In days gone by writing something was really hard graft. You had to sharpen a quill, fill your pen with ink or bash at the keys of your typewriter. You had to hunch over flimsy sheets of paper and there were only limited opportunities for corrections. You had to fully round out your thought before you could risk committing it to the fragile resources at your disposal. You were a person who was toiling at a craft, like any other skilled craftsperson. Anyone who had to spend three hours writing essays in an exam has experienced the finger dent of writing pages of text. Imagine spending the time it took writing a novel like War and Peace or Middlemarch by hand. These were grafters.
I live in a different time. Right now I am sitting on the floor of my lounge, laptop on my legs, as I play with these words. I make instant corrections. The software even tells me when my spelling and grammar have gone awry (though I often choose to ignore its advice). I can publish my thoughts to the rest of the world instantly. I can spend five minutes writing something or five years, it is totally up to me. My writing can be lengthy or brief, personal or fictional, totally ignored or acclaimed (well I can dream). But it comes to me with relatively little effort or toil.
Has this ease led to a period of great writing and diligence on my part or enabled me to side-line my writing to a rare and fleeting event? Well, of course, it is the latter. Unlike those Bronte siblings, I sit in warm and comfortable surroundings. I am listening to music, transitioning from Green Day to Fred Astaire. I am simultaneously flicking between four other windows right now; my music, an unfinished and woefully unattended to novel that I am supposed to be writing, a translation of a Swedish novel and an internet browser that is looking at my emails. My internet connection means that I can look up pretty much anything I wish to right now and it will be laid in front of my greedy eyes in seconds. I have so much bounty all at my disposal. I am the luckiest writer in the world.
When I had a real day job I used to dream about being a full time writer. I would read interviews with authors where they would bemoan the discipline of sitting down and writing each day. These so-called writers would talk of the need to have strict hours, escapes to cabins in the woods with no distractions, like internet service, and the horrors of writers block. I would all but laugh at their sorrows thinking of how different it would be when I would write full time. I could clearly imagine myself rattling off novels in a few sittings which would need a few days of revisions. I would wake up, and still in my pyjamas, eagerly gambol to my laptop where I would settle a few emails with a publisher before writing until lunchtime, or I had a tea break and got into my jeans and shirt. I would sit in cafes and write, I would take my laptop to work in the park on a sunny day, I would be a hard-working full time writer.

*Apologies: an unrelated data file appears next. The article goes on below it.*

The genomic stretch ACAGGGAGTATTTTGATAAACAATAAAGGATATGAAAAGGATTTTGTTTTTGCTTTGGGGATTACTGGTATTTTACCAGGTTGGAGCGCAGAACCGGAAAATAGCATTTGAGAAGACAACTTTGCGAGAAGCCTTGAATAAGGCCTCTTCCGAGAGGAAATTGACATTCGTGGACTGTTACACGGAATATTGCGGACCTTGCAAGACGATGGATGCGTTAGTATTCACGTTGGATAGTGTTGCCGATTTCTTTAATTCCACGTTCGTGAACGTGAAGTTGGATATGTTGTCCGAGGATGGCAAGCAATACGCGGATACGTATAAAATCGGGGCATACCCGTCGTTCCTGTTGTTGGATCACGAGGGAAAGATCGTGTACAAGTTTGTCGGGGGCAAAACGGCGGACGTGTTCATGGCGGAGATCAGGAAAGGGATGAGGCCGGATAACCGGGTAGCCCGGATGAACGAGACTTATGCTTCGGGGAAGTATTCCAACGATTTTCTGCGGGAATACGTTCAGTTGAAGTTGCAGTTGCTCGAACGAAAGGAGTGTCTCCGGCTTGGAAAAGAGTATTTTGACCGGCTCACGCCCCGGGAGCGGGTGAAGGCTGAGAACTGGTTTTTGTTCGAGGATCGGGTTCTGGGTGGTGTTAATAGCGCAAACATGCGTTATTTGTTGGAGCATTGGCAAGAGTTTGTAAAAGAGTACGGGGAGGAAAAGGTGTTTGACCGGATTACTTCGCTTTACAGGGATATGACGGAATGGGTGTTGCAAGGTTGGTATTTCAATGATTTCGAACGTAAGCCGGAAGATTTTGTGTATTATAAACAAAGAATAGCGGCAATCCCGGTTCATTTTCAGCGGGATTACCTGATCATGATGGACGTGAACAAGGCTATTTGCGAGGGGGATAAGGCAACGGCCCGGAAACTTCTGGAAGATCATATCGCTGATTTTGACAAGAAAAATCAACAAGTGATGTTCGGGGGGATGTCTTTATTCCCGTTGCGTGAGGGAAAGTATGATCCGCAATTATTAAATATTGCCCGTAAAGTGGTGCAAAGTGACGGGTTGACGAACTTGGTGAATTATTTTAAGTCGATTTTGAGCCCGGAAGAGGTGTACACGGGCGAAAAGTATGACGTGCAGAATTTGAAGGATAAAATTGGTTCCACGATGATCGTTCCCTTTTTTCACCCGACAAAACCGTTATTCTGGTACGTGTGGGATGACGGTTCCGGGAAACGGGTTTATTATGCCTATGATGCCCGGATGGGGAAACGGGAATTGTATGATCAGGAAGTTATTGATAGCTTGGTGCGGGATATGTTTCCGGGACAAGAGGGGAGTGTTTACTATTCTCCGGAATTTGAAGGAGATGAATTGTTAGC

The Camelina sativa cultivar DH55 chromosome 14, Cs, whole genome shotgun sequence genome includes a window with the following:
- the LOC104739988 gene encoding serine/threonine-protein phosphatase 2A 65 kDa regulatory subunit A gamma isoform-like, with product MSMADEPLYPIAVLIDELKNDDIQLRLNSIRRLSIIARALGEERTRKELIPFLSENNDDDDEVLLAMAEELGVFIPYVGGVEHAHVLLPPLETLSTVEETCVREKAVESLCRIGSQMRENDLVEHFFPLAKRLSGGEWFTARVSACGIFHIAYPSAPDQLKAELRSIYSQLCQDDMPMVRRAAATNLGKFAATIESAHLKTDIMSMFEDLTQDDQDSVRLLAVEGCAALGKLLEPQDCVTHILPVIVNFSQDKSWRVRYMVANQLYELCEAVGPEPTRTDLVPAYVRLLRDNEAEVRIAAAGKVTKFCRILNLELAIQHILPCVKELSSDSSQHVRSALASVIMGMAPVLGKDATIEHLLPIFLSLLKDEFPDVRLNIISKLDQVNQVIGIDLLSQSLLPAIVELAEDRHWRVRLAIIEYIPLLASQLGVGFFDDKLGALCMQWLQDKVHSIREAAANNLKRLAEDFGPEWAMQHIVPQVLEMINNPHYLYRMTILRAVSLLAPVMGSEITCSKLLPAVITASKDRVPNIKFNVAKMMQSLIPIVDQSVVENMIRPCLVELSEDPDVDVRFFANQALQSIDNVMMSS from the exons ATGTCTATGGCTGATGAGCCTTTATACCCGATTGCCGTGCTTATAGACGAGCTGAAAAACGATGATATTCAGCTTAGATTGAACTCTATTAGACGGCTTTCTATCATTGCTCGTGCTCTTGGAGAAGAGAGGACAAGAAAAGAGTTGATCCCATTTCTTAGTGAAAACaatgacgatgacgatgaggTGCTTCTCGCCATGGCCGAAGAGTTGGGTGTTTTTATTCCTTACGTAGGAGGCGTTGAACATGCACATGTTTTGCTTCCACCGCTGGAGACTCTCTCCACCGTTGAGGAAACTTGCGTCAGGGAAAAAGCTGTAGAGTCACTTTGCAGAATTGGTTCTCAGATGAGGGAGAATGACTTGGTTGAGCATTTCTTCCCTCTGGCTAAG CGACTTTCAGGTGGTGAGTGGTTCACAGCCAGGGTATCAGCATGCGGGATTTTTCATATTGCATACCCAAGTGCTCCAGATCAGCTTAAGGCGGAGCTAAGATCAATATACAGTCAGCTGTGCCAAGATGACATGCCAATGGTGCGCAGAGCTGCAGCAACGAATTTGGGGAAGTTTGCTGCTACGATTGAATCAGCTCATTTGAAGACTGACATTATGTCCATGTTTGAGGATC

The reality is that I still don’t find the act of writing all that hard; I think I am lucky in this way and it’s the little glimmer of hope that I cling to that this is what I am supposed to be doing with my life. But, and it’s a big one, I rarely find myself actually sitting down and using this keyboard to write something. I find myself busy each day doing everything but writing. I will try to fix this by making lists and plans for the next day but the bit on the list that doesn’t happen is the time I was meant to have spent writing. I’m not even expecting myself to do more than a few hours a week, hardly a full-time job. This thing that I want to do, almost believe that I can do, just slips away from me. It’s almost like it’s too easy. It seems that those published, real writers were right – even though this is no longer a profession full of physical graft, it’s still pretty tough being a writer. I just need to get tough too.